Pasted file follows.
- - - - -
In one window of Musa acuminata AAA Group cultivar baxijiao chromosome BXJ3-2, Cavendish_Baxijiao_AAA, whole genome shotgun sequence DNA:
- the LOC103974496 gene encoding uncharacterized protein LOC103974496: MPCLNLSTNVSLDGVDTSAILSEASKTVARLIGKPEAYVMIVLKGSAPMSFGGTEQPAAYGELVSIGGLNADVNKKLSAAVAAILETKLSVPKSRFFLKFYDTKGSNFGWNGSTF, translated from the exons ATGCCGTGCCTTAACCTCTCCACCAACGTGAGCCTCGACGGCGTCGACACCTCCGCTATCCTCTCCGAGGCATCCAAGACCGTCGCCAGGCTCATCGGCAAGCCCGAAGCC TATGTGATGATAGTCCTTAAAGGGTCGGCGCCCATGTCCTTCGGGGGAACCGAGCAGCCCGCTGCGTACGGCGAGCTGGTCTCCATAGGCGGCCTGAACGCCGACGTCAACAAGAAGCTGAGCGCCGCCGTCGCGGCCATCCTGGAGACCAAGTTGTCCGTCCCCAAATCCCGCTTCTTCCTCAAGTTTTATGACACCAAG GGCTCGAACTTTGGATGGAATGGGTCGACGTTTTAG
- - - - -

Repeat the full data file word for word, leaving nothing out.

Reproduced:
In one window of Musa acuminata AAA Group cultivar baxijiao chromosome BXJ3-2, Cavendish_Baxijiao_AAA, whole genome shotgun sequence DNA:
- the LOC103974496 gene encoding uncharacterized protein LOC103974496: MPCLNLSTNVSLDGVDTSAILSEASKTVARLIGKPEAYVMIVLKGSAPMSFGGTEQPAAYGELVSIGGLNADVNKKLSAAVAAILETKLSVPKSRFFLKFYDTKGSNFGWNGSTF, translated from the exons ATGCCGTGCCTTAACCTCTCCACCAACGTGAGCCTCGACGGCGTCGACACCTCCGCTATCCTCTCCGAGGCATCCAAGACCGTCGCCAGGCTCATCGGCAAGCCCGAAGCC TATGTGATGATAGTCCTTAAAGGGTCGGCGCCCATGTCCTTCGGGGGAACCGAGCAGCCCGCTGCGTACGGCGAGCTGGTCTCCATAGGCGGCCTGAACGCCGACGTCAACAAGAAGCTGAGCGCCGCCGTCGCGGCCATCCTGGAGACCAAGTTGTCCGTCCCCAAATCCCGCTTCTTCCTCAAGTTTTATGACACCAAG GGCTCGAACTTTGGATGGAATGGGTCGACGTTTTAG